The Wider Benefits of High Quality Public Transport for Cities
Niels Van Oort, Goudappel Mobility Consultants, Rob Van Der Bijl, RVDB, Freek Verhoof, Goudappel Mobility Consultants
The full value of public transport is often underestimated. The 5xE framework, consisting of effective mobility, efficient city, economy, environment and equity quantifies this value. The framework was successfully applied in the Randstad.
The true value of public transport is often underestimated systematically while assessing transit impacts of proposed projects. During the planning and assessment of new or improved connections, infrastructure or services, often only the costs of operations, construction and the revenues with regard to fares and travel time savings are accounted for. This approach provides insights into the performance of public transport to some extent, but disregards many other (positive) effects the provision of public services has. Many of which impose an advantage over competing modes of transport. This could result in the postponement or even cancellation of plans, as means are scarce and invested where gains are directly visible. Thus, to enable a fairer assessment of public transport plans, more insight is required into the wider benefits of its operations and impacts on passengers and the environment.
To gain these insights, we developed a methodology to quantify the value of public transport using the five E’s: effective mobility, efficient city, economy, environment and equity Together these aspects provide a better indication of all potential benefits of public transport.
The E’s are defined as follows:
Effective mobility: public transport is able to transfer a large number of people from A to B in a fast and reliable manner and reduce congestion on roads in the process. Public transport projects often aim at enhanced service quality such as speed, frequency, reliability, comfort and safety. However, comfort and reliability are often neglected in cost-benefit analyses. In Van Oort (2016) it is illustrated that these gains may be substantial and should be explicitly taken into account.
Efficient cities: public transport is efficient in its use of land and space and by accessing and unlocking areas spurs and sustains urban (re)development and improvements of public realm (e.g. Van der Bijl (2006)). Based on fixed infrastructure high quality public transport modes can play an important role in urban planning/design and traffic planning/design. Knowles and Ferbrache (2016) appreciate these qualities because public transport in this respect can attract “inward investment, employers, business and tourist visitors”. Various new tramways and BRT systems show the iconic effect and value of public transport. Hence, cities may develop their own brands around their transit system. In addition, public transport is able to (re)structure and to (re)shape the city.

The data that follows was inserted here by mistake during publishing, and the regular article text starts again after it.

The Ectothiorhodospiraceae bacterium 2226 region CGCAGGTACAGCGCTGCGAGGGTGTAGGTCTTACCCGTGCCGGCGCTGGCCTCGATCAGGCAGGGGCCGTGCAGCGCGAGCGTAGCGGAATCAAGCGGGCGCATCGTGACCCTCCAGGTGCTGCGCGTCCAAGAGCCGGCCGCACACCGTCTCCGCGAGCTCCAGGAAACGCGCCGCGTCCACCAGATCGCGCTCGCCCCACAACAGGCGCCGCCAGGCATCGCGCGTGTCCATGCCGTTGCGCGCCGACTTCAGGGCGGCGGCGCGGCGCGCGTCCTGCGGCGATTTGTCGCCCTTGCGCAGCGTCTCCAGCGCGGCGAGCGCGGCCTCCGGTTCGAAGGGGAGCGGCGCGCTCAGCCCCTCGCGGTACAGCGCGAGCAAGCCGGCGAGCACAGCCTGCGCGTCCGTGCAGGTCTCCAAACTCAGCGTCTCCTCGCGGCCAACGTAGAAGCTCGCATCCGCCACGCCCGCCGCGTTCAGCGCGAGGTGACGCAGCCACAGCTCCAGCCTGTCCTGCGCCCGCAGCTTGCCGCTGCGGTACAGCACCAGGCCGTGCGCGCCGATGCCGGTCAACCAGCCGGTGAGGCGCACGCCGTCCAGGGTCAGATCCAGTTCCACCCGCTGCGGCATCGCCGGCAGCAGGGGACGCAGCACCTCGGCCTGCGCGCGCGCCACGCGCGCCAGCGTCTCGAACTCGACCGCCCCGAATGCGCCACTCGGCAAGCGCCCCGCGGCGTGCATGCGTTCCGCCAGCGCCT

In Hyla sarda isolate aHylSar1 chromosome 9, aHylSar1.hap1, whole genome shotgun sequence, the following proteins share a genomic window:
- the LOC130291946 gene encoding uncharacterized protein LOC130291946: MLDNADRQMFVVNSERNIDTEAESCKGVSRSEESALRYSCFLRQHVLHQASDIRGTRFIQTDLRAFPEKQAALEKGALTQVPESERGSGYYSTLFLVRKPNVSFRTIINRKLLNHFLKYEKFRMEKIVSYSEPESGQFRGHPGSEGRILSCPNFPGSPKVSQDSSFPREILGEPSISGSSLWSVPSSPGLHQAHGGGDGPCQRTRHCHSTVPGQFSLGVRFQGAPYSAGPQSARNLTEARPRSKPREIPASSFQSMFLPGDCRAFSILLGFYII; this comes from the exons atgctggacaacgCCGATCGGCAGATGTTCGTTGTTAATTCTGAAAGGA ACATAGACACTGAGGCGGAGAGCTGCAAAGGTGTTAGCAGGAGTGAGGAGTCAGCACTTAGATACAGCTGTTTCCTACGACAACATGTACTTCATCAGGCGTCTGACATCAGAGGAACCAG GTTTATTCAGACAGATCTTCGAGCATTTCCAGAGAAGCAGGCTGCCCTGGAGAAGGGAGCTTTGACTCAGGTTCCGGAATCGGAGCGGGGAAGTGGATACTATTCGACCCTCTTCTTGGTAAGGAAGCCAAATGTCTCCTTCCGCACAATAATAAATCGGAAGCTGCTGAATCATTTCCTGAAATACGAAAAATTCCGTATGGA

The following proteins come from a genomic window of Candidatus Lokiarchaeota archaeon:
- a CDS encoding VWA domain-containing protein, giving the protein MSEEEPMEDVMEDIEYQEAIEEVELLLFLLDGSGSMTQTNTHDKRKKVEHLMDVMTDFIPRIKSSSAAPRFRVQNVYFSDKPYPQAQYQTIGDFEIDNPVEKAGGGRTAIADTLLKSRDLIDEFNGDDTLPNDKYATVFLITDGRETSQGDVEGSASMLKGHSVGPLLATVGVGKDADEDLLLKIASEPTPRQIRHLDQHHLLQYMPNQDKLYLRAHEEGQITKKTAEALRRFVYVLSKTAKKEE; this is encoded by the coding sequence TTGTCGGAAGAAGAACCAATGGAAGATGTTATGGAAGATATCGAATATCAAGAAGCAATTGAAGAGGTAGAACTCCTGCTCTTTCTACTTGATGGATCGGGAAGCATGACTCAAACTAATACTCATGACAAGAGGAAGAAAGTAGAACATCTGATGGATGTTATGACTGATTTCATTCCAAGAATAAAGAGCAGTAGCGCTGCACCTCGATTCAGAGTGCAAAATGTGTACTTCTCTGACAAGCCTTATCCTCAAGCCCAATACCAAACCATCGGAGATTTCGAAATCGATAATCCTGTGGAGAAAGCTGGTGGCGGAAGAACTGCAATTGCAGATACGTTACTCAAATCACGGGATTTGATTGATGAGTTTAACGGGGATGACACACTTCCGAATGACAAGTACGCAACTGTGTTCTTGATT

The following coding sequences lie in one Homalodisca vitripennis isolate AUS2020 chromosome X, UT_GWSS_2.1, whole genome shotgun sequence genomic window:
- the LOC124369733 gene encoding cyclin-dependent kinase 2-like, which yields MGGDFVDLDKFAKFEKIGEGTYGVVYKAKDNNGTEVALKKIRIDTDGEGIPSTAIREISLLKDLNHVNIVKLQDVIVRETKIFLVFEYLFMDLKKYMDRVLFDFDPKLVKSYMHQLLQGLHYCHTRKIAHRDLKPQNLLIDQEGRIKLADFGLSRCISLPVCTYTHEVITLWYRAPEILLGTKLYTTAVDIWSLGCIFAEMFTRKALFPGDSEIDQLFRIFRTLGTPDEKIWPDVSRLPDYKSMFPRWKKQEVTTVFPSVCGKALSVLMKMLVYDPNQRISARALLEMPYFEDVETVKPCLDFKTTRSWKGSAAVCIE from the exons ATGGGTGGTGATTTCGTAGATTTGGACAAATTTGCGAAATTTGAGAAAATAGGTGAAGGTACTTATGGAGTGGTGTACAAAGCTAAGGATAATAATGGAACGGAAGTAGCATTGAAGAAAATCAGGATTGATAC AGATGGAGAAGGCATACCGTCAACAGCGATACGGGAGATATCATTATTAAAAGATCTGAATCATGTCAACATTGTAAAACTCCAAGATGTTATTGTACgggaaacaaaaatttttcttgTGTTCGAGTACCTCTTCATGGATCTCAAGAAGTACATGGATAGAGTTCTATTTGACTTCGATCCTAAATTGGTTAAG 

Economy: public transport improves the competitiveness of an area by attracting companies and inhabitants to its direct surroundings. Well served public transport stops and stations present favourable conditions that can elicit investments or other economic incentives. Particularly improved accessibility of sites is very meaningful for development, hence for the (future) land and property value. Research (e.g. Hass-Klau et al. 2004) showed public transport can represent an important condition for creating urban situations with positive economic effects, but always in combination with other interventions, such as additional actions, initiatives and investments, supportive policies, etc.
Environment: public transport is friendly for the environment and is essential for keeping cities and urban areas green and liveable. A model shift from individual to collective transport forms the foundation of sustainable transport, which in this regard is more efficient for all relating issues, such as energy consumption and greenhouse emissions.
Equity: public transport improves the general health by lowering car use (and resulting accidents) and provides members of the society access to employers. Common equity considerations relate primarily to (quick) access to jobs and secondly to facilities and shopping. Public transport plays an important in providing accessibility for all groups in society.
We quantified the impact of each of the five E’s and applied it in several studies, varying from a new tram line to a complete new urban bus and tram network. For several large transport operating companies, we calculated the wider public transport-value for the Randstad (the Holland metropolis containing the four largest Dutch cities Amsterdam, Rotterdam, The Hague and Utrecht). With about 3 billion euro expected societal benefits per annum, the figure was a lot higher than originally perceived.
Hass-Klau, C., G. Crampton, R. Benjari (2004), Economic impact of light rail. The results of 15 urban areas in France, Germany, UK and North America. Environmental and Transport Planning, Brighton.
Knowles, R., F. Ferbrache (2016), Evaluation of wider economic impacts of light rail investment on cities. Journal of Transport Geography, 54, pp. 430-439.
Van der Bijl, R.A.J. (2006), Portland: urban planning by streetcar. Scape 2, 2006, pp. 8-81.
Van Oort, N. (2016). Incorporating enhanced service reliability of public transport in cost-benefit analyses. Public Transport, Volume 8 (1), pp. 143-160.
Association for European Transport